Academic journal article Issues in Law & Medicine

Preface

Academic journal article Issues in Law & Medicine

Preface

Article excerpt

The featured article in this edition of Issues in Law & Medicine, by law professor Yale Kamisar, LL.B., LL.D., analyzes and contrasts the disparate rationales in two United States Supreme Court cases. In Washington v. Glucksberg, the Court held that there was no privacy right in the United States Constitution that included physician-assisted suicide (PAS). Not a single justice dissented. In contrast, the Court in Lawrence v. Texas held that there is a constitutional right to privacy that includes consensual homosexual conduct, and that states cannot criminalize such behavior. It is not easy to reconcile the legal rationale of these two holdings. Lawrence takes a much more expansive view of substantive due process than does Glucksberg. Prof. Kamisar concludes that although it is conceivable that the five Justices who made up the Lawrence majority - all of whom still sit on the Court - might overrule Glucksberg, that seems improbable.

Prof. Kamisar discusses various considerations that might cause a court to resist finding a right to PAS for the terminally ill. First, such a right is not easily limited. If personal autonomy applies to the time and manner of a terminal patient's death, why doesn't it apply whenever a competent person believes that death is better than life? Second, there has been no emerging awareness of a right or liberty to enlist the assistance of a physician in committing suicide. Third, no state supreme court has found a right to PAS in its own state constitution. And fourth, although legislative attempts to legalize PAS have occurred in twenty states in the decade since Glucksberg, no state legislature has done so.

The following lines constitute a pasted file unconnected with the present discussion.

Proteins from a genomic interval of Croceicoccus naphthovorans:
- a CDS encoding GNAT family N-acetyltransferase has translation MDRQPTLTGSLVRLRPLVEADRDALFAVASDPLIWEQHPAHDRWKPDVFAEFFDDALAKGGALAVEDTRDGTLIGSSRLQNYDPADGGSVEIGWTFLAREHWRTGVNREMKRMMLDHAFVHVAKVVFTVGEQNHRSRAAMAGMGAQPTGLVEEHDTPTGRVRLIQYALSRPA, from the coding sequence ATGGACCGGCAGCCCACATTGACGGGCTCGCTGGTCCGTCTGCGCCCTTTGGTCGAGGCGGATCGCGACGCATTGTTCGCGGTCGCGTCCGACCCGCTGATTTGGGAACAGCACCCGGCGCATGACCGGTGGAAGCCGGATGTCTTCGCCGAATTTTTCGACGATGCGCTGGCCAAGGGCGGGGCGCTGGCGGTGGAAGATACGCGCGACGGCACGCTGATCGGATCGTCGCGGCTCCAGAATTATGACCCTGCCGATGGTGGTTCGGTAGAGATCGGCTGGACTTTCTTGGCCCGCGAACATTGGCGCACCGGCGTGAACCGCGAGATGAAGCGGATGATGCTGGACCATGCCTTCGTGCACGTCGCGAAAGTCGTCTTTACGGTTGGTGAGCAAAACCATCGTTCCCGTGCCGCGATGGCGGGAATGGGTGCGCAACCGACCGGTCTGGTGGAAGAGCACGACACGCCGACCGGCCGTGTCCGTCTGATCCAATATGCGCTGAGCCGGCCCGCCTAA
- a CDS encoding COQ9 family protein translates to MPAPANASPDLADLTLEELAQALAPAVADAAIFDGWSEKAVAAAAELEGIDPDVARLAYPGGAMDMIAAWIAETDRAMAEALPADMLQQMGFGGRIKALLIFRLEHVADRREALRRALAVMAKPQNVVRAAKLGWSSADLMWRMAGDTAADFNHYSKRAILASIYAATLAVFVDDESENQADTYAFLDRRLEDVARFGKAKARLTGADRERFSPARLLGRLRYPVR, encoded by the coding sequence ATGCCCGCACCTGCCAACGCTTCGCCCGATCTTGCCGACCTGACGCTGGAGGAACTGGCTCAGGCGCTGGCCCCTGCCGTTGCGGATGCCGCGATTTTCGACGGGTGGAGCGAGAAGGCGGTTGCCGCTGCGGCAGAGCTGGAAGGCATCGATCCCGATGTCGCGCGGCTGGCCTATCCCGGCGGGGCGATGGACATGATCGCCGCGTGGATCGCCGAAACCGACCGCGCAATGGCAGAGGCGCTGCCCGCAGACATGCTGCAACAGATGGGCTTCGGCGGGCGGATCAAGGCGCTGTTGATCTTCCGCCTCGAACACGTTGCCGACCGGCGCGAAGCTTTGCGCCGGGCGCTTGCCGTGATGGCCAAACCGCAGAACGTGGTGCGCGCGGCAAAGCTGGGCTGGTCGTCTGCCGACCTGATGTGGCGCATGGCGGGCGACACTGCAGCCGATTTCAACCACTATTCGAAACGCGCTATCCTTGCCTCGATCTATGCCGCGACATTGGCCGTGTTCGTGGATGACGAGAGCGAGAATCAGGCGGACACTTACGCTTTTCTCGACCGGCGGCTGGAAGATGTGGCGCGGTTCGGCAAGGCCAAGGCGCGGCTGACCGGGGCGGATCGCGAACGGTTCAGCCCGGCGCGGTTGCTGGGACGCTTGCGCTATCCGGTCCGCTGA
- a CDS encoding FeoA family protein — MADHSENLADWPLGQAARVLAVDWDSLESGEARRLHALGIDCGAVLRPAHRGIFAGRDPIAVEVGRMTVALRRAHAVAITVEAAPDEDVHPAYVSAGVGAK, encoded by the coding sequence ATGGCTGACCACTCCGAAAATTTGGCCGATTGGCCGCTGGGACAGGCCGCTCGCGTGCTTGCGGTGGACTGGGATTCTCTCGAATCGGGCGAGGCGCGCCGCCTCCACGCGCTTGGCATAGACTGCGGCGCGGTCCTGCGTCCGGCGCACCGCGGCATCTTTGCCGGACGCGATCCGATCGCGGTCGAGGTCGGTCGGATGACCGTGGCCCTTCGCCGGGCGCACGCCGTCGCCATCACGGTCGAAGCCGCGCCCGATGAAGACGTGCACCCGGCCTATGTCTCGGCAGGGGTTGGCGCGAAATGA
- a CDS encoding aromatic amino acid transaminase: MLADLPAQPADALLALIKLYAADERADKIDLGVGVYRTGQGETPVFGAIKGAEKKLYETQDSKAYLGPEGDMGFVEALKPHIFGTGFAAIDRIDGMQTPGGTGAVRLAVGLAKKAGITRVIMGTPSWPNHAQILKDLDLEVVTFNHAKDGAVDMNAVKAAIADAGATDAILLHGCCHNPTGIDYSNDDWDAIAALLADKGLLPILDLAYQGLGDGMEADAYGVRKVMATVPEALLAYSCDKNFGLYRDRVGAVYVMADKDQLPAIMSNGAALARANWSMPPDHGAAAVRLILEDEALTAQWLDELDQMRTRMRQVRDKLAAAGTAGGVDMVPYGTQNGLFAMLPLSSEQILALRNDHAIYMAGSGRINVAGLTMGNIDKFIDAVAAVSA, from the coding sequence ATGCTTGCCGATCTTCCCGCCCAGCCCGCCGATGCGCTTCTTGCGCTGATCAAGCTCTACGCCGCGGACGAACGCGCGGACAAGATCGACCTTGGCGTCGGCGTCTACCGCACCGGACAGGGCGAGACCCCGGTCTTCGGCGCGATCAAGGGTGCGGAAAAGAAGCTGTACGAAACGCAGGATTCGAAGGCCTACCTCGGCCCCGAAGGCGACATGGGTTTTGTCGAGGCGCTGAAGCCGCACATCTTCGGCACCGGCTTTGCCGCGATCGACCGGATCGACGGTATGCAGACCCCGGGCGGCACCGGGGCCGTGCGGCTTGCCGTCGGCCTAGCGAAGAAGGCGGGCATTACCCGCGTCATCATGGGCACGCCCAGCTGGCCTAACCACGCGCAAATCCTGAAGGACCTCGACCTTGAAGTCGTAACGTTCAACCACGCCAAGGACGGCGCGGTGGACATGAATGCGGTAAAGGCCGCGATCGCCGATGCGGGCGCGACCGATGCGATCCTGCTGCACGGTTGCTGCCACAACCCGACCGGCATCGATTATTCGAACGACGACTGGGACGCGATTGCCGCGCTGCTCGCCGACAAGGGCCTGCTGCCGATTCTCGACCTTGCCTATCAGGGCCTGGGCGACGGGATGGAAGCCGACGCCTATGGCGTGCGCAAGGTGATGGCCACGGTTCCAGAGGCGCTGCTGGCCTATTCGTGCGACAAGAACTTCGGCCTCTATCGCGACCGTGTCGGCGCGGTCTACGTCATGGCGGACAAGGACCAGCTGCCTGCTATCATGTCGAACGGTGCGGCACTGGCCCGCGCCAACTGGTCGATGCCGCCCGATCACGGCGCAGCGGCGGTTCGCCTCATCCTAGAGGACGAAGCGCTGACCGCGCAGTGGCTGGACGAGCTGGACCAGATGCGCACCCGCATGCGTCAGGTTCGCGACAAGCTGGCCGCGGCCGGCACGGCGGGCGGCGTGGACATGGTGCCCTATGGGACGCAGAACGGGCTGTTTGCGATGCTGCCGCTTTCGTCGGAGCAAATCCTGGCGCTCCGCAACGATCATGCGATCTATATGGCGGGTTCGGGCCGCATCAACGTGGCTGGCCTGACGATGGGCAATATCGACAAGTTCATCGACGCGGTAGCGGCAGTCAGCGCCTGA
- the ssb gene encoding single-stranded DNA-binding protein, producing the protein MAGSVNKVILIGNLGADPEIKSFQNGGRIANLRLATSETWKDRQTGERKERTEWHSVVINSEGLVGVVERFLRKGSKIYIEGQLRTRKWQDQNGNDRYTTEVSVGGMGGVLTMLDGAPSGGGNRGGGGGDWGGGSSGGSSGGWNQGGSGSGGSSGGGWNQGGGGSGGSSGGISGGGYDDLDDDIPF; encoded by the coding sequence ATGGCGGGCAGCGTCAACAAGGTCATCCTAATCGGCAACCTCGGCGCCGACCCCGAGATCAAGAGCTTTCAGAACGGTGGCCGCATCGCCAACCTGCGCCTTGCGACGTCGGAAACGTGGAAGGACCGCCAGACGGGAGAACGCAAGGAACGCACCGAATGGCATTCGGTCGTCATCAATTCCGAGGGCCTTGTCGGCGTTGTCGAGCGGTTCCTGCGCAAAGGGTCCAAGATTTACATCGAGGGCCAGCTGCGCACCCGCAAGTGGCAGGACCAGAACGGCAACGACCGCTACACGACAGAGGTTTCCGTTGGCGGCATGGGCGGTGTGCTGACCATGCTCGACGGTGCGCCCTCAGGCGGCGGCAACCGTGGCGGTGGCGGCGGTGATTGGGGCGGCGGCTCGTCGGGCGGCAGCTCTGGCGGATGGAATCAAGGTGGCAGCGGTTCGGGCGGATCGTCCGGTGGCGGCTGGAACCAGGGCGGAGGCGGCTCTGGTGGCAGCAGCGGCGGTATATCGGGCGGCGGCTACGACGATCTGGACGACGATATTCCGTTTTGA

The second article, by Herbert Hendin, M.D., and Kathleen Foley, M.D., examines the Oregon Death with Dignity Act from a medical perspective. Drawing on case studies and information provided by doctors, families, and other care givers, the authors conclude that the safeguards for the care and protection of terminally ill patients written into the Oregon law are being circumvented. The problem lies primarily with the Oregon Public Health Division (OPHD), which is charged with monitoring how the law is working. The authors find that OPHD does not collect the information it needs to effectively monitor the law's application and in actions and publications it appears to be more interested in defending the law rather than protecting patient welfare. …

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